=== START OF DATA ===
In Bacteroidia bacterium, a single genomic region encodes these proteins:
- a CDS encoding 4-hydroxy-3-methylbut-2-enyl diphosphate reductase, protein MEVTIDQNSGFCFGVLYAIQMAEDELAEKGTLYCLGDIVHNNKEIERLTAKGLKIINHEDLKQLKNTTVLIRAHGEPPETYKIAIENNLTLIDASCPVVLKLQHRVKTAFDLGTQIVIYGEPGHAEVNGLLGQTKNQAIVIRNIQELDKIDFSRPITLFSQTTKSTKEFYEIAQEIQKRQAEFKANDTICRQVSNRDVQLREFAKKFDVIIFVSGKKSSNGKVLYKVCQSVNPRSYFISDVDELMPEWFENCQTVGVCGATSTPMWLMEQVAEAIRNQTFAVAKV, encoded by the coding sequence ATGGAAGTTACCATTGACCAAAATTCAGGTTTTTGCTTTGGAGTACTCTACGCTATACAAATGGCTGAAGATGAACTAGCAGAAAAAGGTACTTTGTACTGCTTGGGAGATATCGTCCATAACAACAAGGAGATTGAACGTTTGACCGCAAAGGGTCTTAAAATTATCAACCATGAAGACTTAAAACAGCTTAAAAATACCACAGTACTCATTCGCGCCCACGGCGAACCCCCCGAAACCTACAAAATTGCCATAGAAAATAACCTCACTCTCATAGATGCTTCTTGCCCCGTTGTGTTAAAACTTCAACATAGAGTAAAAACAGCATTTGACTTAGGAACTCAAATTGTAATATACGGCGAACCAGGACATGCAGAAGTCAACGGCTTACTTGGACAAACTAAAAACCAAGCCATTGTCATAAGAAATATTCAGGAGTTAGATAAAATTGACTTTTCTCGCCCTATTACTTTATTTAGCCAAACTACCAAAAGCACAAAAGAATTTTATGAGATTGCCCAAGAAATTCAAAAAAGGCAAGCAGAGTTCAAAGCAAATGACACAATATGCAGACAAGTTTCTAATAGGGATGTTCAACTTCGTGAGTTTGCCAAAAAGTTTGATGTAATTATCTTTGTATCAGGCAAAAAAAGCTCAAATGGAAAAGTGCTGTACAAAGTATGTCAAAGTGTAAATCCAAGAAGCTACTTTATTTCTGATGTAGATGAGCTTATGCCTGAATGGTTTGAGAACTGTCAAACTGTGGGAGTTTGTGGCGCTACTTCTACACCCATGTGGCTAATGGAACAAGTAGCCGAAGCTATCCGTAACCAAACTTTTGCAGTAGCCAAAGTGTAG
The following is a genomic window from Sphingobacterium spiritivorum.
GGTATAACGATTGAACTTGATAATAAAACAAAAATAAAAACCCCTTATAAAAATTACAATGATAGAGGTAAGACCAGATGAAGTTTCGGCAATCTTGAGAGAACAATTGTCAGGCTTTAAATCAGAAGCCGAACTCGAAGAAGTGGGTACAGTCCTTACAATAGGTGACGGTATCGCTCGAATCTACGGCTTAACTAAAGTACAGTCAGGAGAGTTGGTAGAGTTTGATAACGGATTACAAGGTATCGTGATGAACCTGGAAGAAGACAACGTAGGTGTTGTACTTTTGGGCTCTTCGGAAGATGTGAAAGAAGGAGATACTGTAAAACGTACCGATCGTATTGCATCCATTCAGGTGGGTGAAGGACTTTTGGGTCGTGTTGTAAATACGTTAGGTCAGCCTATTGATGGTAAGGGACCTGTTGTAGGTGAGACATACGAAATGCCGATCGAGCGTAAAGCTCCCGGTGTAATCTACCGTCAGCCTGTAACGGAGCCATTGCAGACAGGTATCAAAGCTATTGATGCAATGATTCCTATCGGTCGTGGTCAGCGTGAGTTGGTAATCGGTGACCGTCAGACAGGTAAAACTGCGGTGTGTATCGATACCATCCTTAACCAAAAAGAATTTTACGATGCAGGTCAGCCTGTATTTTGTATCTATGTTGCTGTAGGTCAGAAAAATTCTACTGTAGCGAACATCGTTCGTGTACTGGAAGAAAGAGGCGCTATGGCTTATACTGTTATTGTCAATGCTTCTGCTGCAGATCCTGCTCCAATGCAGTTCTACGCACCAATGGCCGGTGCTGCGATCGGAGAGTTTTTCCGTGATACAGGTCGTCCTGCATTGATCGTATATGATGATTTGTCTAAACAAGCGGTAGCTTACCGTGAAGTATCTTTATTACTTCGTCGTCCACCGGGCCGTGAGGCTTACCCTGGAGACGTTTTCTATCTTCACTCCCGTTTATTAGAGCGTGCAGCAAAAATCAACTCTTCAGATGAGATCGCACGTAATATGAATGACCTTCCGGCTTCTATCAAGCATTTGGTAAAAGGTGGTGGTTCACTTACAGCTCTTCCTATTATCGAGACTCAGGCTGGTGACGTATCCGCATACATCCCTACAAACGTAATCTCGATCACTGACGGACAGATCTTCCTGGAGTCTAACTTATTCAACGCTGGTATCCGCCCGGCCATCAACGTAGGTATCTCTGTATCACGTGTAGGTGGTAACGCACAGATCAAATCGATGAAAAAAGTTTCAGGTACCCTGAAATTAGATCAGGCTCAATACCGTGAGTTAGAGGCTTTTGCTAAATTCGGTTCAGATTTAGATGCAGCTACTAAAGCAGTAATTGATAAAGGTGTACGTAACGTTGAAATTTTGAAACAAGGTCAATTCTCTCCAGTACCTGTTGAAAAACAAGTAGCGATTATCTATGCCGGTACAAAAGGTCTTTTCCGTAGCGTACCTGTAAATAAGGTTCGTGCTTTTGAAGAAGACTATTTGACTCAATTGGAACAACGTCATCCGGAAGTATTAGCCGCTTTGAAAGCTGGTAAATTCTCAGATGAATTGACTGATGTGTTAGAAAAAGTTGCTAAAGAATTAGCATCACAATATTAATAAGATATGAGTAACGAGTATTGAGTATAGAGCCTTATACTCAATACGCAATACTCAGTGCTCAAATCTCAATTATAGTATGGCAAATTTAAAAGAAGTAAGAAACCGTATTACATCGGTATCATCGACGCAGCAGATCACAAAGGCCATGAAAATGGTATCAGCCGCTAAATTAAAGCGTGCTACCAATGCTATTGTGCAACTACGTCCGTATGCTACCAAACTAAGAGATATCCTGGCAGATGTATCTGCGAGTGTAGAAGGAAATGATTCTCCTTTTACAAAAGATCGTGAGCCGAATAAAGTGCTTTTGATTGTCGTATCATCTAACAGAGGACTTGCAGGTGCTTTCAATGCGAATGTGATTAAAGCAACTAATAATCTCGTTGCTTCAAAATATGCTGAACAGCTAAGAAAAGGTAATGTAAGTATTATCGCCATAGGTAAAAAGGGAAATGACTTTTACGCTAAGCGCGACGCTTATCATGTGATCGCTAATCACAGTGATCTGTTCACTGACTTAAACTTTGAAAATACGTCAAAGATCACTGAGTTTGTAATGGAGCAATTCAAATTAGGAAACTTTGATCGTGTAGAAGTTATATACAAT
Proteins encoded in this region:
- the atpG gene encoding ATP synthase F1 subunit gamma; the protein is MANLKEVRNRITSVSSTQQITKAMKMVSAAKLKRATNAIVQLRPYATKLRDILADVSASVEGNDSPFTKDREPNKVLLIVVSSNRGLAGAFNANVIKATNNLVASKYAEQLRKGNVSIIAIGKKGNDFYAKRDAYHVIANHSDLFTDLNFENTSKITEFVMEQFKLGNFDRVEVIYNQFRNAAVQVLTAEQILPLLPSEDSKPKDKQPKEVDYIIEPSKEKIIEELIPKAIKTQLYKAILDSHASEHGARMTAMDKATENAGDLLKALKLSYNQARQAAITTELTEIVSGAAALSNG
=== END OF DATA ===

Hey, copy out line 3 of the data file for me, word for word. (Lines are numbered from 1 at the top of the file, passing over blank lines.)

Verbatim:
The following is a genomic window from Sphingobacterium spiritivorum.